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Al Green Lay It Down Album Review
AL Green revisited
The picture on the back of the CD case offers plenty of insight as to what lies inside.
A fit-looking Al Green, decked out in a refined white sweater with a gold chain dangling from his neck, sits barefooted with a huge grin on his face.
In a word – relaxed.
And that’s most definitely the mood of the Rev. Al Green’s latest offering – relaxed.
Lay it Down is the sound of a man who has found his place in this big old world, and it’s the sound of a man who is content to be in that place.
Green was a chart-topping R&B powerhouse in the 1970s and the crossover appeal of his impossibly sensual croon saw him notch a slew of smoldering hits, including “I’m Still in Love With You” and the ultimate lover’s plea “Let’s Stay Together.”
But somewhere along the way, as so often happens, success led to a slew of personal problems that got in the way of Green carrying any momentum much past the mid-70s.
Instead of giving up, Green gave himself up to the Lord.
This signaled the re-birth of Green spiritually , helping get his personal life back on target, but it also slowed down his recording career.
Green became an ordained pastor of the Full Gospel Tabernacle in Memphis and turned much of efforts, music-wise, to gospel recordings. Green delivered sermons at the church and devoted much of his time and energy to a number of charities.
Then with his own house finally in a peaceful order, Green made his long-awaited return to the world of secular music in 2003 with I Can’t Stop, recorded for the Blue Note label.
Green’s guiding hand from his chart-topping days at Hi-Records in the 70s, arranger/producer/engineer Willie Mitchell, was back on board for the legend’s return on I Can’t stop, and he also helmed the follow up, Everything’s OK, from 2005.
Before Green and Mitchell hooked up to start work on I Can’t Stop, their last work together was 1976’s Let’s Have a Good Time.
And while I Can’t Stop is a welcome return to form, it wasn’t until Everything’s OK that Green and Mitchell really began to re-discover that old magic they forged on those hot summer nights in Memphis many years ago.
It just takes a half a listen to “You Are So Beautiful,” a song normally associated with Joe Cocker, to make Everything’s OK far more than just an OK disc.
Mitchell’s fingerprints were definitely all over the Reverend’s first two discs of his return to the mainstream and the chemistry was certainly swinging hard and fast by the end of Everything’s OK.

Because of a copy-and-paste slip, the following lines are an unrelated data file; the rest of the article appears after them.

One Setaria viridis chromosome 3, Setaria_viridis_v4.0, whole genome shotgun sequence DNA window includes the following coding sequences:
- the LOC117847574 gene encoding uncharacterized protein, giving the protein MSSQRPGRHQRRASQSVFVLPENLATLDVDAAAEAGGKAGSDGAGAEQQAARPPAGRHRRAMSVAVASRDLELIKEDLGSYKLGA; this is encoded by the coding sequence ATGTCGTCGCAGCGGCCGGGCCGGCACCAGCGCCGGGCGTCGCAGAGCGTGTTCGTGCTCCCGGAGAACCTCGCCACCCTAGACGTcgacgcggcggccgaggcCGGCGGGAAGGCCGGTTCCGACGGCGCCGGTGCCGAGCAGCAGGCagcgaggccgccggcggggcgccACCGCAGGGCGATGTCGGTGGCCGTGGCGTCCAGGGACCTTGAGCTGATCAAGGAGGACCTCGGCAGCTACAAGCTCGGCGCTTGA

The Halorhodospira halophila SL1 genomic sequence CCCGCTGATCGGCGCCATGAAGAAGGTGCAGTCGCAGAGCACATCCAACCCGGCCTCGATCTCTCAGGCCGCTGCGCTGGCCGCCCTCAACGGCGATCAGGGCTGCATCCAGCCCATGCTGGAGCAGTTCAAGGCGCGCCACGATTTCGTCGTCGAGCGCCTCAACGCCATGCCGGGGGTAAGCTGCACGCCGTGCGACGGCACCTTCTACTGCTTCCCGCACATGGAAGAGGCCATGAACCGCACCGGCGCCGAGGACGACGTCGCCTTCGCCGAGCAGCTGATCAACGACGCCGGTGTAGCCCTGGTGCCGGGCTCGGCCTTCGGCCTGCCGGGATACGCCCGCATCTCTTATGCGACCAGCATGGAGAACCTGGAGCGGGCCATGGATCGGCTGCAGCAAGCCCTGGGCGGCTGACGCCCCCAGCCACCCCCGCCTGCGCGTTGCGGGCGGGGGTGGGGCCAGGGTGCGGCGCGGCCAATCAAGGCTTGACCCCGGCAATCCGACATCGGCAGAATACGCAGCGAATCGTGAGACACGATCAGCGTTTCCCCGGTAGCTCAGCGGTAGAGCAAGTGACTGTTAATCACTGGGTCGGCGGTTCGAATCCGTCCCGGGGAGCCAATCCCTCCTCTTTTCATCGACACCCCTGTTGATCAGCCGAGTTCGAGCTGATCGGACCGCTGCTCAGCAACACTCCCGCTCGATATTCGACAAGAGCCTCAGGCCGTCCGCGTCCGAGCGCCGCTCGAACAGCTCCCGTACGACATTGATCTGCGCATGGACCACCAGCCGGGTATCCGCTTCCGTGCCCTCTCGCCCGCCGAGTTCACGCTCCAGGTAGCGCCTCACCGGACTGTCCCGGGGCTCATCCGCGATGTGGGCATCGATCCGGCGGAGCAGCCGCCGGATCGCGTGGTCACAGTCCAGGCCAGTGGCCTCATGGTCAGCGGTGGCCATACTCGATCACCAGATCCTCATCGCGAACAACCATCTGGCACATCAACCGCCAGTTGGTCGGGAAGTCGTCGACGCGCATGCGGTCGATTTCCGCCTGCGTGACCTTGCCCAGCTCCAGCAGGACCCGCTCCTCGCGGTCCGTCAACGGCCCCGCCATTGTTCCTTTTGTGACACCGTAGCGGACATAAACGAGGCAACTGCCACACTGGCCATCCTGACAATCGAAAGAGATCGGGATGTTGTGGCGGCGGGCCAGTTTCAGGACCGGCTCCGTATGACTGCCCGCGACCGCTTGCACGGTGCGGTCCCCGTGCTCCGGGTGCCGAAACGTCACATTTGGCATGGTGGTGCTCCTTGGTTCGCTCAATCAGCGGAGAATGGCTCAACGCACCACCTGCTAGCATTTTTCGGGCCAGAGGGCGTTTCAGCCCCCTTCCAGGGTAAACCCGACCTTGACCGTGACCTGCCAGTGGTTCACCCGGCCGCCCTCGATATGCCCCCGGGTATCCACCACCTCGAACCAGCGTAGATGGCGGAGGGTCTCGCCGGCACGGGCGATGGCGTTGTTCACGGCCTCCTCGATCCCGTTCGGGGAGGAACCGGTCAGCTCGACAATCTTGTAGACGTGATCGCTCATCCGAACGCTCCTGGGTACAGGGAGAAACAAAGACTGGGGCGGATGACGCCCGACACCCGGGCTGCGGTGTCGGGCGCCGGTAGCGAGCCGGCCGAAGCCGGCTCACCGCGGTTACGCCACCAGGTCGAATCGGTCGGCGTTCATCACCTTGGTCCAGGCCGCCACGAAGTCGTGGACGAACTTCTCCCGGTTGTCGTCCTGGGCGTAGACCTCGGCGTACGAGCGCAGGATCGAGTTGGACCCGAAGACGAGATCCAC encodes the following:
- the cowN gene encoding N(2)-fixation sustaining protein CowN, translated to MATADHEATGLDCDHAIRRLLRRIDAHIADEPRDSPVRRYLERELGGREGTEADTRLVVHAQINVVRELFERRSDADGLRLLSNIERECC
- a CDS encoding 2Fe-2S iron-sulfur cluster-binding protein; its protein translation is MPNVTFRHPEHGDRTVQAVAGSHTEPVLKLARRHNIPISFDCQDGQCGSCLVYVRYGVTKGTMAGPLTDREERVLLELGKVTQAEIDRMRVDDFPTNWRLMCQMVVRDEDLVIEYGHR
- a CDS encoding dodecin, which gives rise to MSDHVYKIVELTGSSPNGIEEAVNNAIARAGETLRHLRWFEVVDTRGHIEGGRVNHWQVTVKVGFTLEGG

Al Green "Simply Beautiful"
Lay it down... Broken Down
But, Mitchell is absent from Lay it Down.
In his place, Lay it Down was produced by Green, along with The Roots’ powerhouse drummer and driving force “?uestlove” Thompson and James Poyser.
So is Mitchell’s absence felt on Lay it Down?
In a word – yes.
It’s still Al Green and still features plenty of his sweet, southern tenor, along with plenty of punchy, horn-driven arrangements, but Lay it Down has a slightly jazzier feel than its two immediate predecessors.
No doubt a lot of that looser, jazzier feel is probably “?uestlove’s” doing.
“?uestlove” also commands the drum throne on this one, giving the backbeat a more direct, up front presence than what Green usually has going in the studio.
Another new addition to Lay it Down is the presence of The Dap-Kings Horns, the hard-working brass section that made its mark supporting Sharon Jones over the course of the past few years.
They do a good job supplanting The Royal Horns, Greens’ customary sidemen.
Lay it Down also features John Legend, Anthony Hamilton and Corinne Bailey Rae lend vocal support to the good Reverend.
Rae duets with Green on “Take Your Time,” which creeps along at a late-night gait, while a delicately arranged string orchestra provides dramatic emphasis for Green’s most seductive delivery on Lay it Down.
And while it would have been nice to see if Green and Mitchell could have taken their collaboration to new heights after Everything’s OK, that doesn’t mean that Lay it Down is a mistake.
Because Green’s voice has aged remarkably well, and as should be expected, is the guiding light of Lay it Down, no matter who is in the control room.
So while Lay it Down, or the other two post-millennium releases from Rev. Green can never take the place of his four superb early 70’s masterpieces – Get’s Next to You (1971), Let’s Stay Together (1972), I’m Still in Love With You (1972), Call Me (1973) – they offer plenty of testament as to what made the man from Forest City, Arkansas a bona-fide soul legend.
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